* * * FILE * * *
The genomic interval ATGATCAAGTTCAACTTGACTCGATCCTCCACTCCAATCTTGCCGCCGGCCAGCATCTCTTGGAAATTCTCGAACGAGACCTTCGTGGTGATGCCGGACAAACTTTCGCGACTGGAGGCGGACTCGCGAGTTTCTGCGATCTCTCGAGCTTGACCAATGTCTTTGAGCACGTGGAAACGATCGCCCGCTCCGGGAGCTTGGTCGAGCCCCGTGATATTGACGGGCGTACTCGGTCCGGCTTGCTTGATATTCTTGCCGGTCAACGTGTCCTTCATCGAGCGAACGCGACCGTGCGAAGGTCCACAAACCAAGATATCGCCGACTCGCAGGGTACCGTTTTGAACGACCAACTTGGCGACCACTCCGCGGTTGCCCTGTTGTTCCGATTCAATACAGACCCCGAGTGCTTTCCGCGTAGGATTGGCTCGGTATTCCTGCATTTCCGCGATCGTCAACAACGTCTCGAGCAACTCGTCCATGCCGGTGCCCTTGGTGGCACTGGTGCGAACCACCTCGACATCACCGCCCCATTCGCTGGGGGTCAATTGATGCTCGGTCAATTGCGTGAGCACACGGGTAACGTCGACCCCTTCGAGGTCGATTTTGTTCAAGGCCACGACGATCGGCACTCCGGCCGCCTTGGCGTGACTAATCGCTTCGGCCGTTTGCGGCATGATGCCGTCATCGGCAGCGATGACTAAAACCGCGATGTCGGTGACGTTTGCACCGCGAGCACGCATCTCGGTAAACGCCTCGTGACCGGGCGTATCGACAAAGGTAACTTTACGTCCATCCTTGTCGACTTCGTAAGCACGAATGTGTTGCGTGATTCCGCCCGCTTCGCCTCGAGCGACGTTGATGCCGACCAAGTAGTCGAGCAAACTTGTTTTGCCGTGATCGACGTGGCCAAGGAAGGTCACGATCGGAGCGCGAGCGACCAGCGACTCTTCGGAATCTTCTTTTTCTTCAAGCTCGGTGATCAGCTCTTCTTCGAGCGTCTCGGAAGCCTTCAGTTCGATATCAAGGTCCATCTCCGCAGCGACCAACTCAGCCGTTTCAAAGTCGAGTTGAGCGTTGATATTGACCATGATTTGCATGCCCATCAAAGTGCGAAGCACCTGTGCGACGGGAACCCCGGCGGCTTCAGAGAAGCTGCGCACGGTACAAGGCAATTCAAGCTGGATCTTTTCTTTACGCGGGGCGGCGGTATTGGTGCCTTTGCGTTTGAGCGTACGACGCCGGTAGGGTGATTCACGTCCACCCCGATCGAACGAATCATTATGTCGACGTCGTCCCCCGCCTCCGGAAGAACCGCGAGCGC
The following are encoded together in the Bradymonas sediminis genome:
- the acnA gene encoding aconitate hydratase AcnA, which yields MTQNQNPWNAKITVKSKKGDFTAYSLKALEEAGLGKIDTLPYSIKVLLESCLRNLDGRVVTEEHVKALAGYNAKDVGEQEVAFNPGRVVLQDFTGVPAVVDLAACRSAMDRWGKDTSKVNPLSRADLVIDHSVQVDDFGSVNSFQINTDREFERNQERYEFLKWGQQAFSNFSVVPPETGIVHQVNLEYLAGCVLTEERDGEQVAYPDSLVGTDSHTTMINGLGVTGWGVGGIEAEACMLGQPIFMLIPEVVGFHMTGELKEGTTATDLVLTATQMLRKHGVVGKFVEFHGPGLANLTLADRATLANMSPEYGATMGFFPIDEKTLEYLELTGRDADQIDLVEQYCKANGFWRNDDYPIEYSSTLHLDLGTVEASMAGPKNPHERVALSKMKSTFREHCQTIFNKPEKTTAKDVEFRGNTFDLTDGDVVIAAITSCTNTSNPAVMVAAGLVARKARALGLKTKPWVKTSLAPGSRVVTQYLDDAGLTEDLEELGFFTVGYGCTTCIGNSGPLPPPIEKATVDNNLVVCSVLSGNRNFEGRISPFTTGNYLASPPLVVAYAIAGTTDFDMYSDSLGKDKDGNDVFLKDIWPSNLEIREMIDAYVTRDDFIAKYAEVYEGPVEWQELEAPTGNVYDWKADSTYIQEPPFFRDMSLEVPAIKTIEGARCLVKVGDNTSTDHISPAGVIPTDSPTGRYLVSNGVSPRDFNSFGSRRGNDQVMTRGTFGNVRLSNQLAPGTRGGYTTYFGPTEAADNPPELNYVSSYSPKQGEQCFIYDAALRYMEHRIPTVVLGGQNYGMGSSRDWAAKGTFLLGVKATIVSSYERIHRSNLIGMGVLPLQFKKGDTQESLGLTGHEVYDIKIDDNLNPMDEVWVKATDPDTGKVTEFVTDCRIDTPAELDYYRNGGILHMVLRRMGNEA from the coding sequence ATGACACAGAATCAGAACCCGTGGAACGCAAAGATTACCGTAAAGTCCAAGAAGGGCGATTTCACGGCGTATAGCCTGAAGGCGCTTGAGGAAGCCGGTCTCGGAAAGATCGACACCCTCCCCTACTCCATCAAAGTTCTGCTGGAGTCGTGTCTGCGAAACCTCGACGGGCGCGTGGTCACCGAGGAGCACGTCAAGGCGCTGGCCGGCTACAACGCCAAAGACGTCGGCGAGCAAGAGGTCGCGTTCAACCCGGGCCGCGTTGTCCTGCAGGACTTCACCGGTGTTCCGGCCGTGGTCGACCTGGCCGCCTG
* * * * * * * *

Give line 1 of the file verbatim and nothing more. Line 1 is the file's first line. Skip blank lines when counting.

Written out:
The genomic interval ATGATCAAGTTCAACTTGACTCGATCCTCCACTCCAATCTTGCCGCCGGCCAGCATCTCTTGGAAATTCTCGAACGAGACCTTCGTGGTGATGCCGGACAAACTTTCGCGACTGGAGGCGGACTCGCGAGTTTCTGCGATCTCTCGAGCTTGACCAATGTCTTTGAGCACGTGGAAACGATCGCCCGCTCCGGGAGCTTGGTCGAGCCCCGTGATATTGACGGGCGTACTCGGTCCGGCTTGCTTGATATTCTTGCCGGTCAACGTGTCCTTCATCGAGCGAACGCGACCGTGCGAAGGTCCACAAACCAAGATATCGCCGACTCGCAGGGTACCGTTTTGAACGACCAACTTGGCGACCACTCCGCGGTTGCCCTGTTGTTCCGATTCAATACAGACCCCGAGTGCTTTCCGCGTAGGATTGGCTCGGTATTCCTGCATTTCCGCGATCGTCAACAACGTCTCGAGCAACTCGTCCATGCCGGTGCCCTTGGTGGCACTGGTGCGAACCACCTCGACATCACCGCCCCATTCGCTGGGGGTCAATTGATGCTCGGTCAATTGCGTGAGCACACGGGTAACGTCGACCCCTTCGAGGTCGATTTTGTTCAAGGCCACGACGATCGGCACTCCGGCCGCCTTGGCGTGACTAATCGCTTCGGCCGTTTGCGGCATGATGCCGTCATCGGCAGCGATGACTAAAACCGCGATGTCGGTGACGTTTGCACCGCGAGCACGCATCTCGGTAAACGCCTCGTGACCGGGCGTATCGACAAAGGTAACTTTACGTCCATCCTTGTCGACTTCGTAAGCACGAATGTGTTGCGTGATTCCGCCCGCTTCGCCTCGAGCGACGTTGATGCCGACCAAGTAGTCGAGCAAACTTGTTTTGCCGTGATCGACGTGGCCAAGGAAGGTCACGATCGGAGCGCGAGCGACCAGCGACTCTTCGGAATCTTCTTTTTCTTCAAGCTCGGTGATCAGCTCTTCTTCGAGCGTCTCGGAAGCCTTCAGTTCGATATCAAGGTCCATCTCCGCAGCGACCAACTCAGCCGTTTCAAAGTCGAGTTGAGCGTTGATATTGACCATGATTTGCATGCCCATCAAAGTGCGAAGCACCTGTGCGACGGGAACCCCGGCGGCTTCAGAGAAGCTGCGCACGGTACAAGGCAATTCAAGCTGGATCTTTTCTTTACGCGGGGCGGCGGTATTGGTGCCTTTGCGTTTGAGCGTACGACGCCGGTAGGGTGATTCACGTCCACCCCGATCGAACGAATCATTATGTCGACGTCGTCCCCCGCCTCCGGAAGAACCGCGAGCGC